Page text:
I’m going to see that through, and make sure that where we have opportunities, whether it’s on the Asian carp front or it is in protecting the Great Lakes more generally from withdraws, that we are on the same page and we start doing the work together. I am very excited about that opportunity. There’s so many of us newly coming into office, I think there’s no playbook that we have to take from anyone else. We’re going to write it, and we’re going to get serious about doing it together.

What takeaways do you have from how the Department of Licensing and Regulatory Affairs developed regulations for medical marijuana that would be able to improve upon the process of licensing recreational marijuana businesses in the coming year?

We saw in 2008 when the people amended our constitution to embrace medical marijuana that we didn’t have the leadership in the executive branch (nor) an Attorney General that wanted to actually promulgate rules. That just didn’t happen, and it became a morass. It never worked. It was part of what fed into this initiative because the state didn’t get it right.

We have an opportunity to get it right, but we have to take it very seriously and learn the lessons from other states, and make sure we promulgate rules to keep it out of the hands of our kids, and that we collect the taxes, and that they are expended the way that the people envisioned when they supported this measure on the ballot. It’s a very serious long-term undertaking, but it’s something that I want to make sure Michigan gets right, and perhaps people look to us as the example of a state that did it well.

One of the issues the business community has advocated for in recent years has been expanding the Elliott-Larsen Civil Rights Act to protect the LGBTQ community. Working with the GOP legislature, can you build a consensus that it’s time to make that change?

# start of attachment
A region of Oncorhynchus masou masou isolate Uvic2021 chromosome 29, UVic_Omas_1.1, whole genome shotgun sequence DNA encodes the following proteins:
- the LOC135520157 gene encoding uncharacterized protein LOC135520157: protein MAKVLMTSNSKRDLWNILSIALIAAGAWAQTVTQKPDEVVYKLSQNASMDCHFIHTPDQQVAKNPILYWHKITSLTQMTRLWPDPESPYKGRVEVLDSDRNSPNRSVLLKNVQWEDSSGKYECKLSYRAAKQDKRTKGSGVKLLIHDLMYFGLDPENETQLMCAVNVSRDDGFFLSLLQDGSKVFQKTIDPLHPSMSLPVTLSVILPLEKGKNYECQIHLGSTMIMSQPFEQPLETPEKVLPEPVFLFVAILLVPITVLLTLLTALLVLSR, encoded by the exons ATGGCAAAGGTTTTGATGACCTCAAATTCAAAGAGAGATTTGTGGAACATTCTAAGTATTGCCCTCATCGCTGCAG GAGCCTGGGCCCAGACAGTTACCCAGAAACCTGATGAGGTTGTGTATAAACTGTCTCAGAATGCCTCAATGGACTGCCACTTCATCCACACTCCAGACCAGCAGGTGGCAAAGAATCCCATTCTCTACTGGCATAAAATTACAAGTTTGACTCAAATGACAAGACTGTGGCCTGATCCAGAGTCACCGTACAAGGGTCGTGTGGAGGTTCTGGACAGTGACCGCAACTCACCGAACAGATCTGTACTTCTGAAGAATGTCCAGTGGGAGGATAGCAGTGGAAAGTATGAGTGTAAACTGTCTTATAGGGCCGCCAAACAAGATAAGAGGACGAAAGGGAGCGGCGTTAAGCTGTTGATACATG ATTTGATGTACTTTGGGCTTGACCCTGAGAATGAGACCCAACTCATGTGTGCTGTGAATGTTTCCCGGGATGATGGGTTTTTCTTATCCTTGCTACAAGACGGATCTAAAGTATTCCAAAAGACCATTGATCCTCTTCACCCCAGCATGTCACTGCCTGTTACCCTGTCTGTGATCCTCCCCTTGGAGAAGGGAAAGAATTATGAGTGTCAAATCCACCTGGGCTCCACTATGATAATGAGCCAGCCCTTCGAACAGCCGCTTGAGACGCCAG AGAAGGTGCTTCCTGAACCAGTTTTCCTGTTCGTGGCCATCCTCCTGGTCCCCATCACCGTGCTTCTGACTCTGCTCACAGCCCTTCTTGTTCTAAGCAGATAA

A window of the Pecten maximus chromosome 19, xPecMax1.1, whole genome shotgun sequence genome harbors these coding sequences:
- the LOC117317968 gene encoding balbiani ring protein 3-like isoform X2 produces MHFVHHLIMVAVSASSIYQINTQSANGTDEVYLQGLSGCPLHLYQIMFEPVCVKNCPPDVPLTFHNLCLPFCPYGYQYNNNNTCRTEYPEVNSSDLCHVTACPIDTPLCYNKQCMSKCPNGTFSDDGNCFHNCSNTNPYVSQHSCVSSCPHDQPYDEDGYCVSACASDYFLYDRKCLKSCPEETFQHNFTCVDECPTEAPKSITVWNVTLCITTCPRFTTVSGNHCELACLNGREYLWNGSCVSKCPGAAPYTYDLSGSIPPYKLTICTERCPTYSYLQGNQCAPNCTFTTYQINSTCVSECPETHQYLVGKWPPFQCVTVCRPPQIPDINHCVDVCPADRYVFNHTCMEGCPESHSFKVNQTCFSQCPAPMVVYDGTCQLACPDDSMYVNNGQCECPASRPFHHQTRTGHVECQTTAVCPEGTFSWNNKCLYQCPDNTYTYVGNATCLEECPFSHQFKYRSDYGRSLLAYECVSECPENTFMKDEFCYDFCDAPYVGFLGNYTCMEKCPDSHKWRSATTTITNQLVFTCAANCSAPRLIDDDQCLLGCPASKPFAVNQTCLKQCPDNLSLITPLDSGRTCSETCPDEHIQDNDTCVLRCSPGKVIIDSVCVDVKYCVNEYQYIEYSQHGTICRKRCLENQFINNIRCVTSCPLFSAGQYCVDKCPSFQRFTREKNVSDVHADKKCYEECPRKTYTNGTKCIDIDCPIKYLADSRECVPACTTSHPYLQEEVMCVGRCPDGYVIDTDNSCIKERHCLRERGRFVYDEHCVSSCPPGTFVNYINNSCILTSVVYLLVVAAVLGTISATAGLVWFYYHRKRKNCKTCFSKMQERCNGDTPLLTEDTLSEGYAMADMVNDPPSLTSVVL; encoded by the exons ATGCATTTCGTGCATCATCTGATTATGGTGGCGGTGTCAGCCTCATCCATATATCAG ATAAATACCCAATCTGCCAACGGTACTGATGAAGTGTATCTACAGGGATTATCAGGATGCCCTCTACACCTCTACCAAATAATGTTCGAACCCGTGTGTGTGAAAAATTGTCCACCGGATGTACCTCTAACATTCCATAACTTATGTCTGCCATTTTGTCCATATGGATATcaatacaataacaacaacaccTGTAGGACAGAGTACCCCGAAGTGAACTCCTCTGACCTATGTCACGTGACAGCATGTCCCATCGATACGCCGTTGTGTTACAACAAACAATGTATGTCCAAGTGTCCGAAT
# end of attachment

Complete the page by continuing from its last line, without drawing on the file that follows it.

I think it’s possible. I’ve not met every individual who won elections in November, but I’m going to get to know them well and quickly. The business community really were leaders on the initial discussion about expanding Elliott-Larsen, because they know that it’s had a chilling effect on our ability to recruit talent to Michigan. That’s a community that I’m going to try and stay very close to on a number of issues, but on this one in particular. I think this election shows that people understand how important it is for us in the state, and for people as individuals, to protect their rights in their workplaces and in their residences.

You mentioned you’re waiting for the dust to settle in the lame-duck session. Is this a good way to govern? If you could, how would you change this legislative practice? 

Transparency is very important. I think that gerrymandering has shown us that we can still have a legislature that does not reflect the will of the people and an abuse of power can come with that. I think that’s part of what we’re seeing here. The opportunity to go into redistricting and have actual fair line drawing of districts is going to be really important.

I think we should outlaw lame duck. I’ve always said that. When I was a legislator I said that. When we had a Democratic governor I said that. Very little good happens when, hastily, policy is changed by people that are no longer accountable to the public that they’re supposed to be serving.